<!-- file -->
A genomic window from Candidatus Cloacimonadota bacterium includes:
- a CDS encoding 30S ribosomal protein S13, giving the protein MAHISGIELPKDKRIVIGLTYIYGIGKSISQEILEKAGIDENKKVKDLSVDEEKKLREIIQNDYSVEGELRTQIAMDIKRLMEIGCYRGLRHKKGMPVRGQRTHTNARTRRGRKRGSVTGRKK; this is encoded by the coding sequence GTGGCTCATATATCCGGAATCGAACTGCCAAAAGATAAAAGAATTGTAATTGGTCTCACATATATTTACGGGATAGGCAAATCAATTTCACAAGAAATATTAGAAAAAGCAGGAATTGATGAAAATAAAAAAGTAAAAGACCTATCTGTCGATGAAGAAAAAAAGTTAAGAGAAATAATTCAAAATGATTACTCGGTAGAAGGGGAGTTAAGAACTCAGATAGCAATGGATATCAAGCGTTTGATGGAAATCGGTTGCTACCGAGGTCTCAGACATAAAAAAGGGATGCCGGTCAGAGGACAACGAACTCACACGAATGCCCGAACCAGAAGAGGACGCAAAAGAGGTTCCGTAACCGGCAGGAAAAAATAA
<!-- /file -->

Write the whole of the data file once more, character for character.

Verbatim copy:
A genomic window from Candidatus Cloacimonadota bacterium includes:
- a CDS encoding 30S ribosomal protein S13, giving the protein MAHISGIELPKDKRIVIGLTYIYGIGKSISQEILEKAGIDENKKVKDLSVDEEKKLREIIQNDYSVEGELRTQIAMDIKRLMEIGCYRGLRHKKGMPVRGQRTHTNARTRRGRKRGSVTGRKK; this is encoded by the coding sequence GTGGCTCATATATCCGGAATCGAACTGCCAAAAGATAAAAGAATTGTAATTGGTCTCACATATATTTACGGGATAGGCAAATCAATTTCACAAGAAATATTAGAAAAAGCAGGAATTGATGAAAATAAAAAAGTAAAAGACCTATCTGTCGATGAAGAAAAAAAGTTAAGAGAAATAATTCAAAATGATTACTCGGTAGAAGGGGAGTTAAGAACTCAGATAGCAATGGATATCAAGCGTTTGATGGAAATCGGTTGCTACCGAGGTCTCAGACATAAAAAAGGGATGCCGGTCAGAGGACAACGAACTCACACGAATGCCCGAACCAGAAGAGGACGCAAAAGAGGTTCCGTAACCGGCAGGAAAAAATAA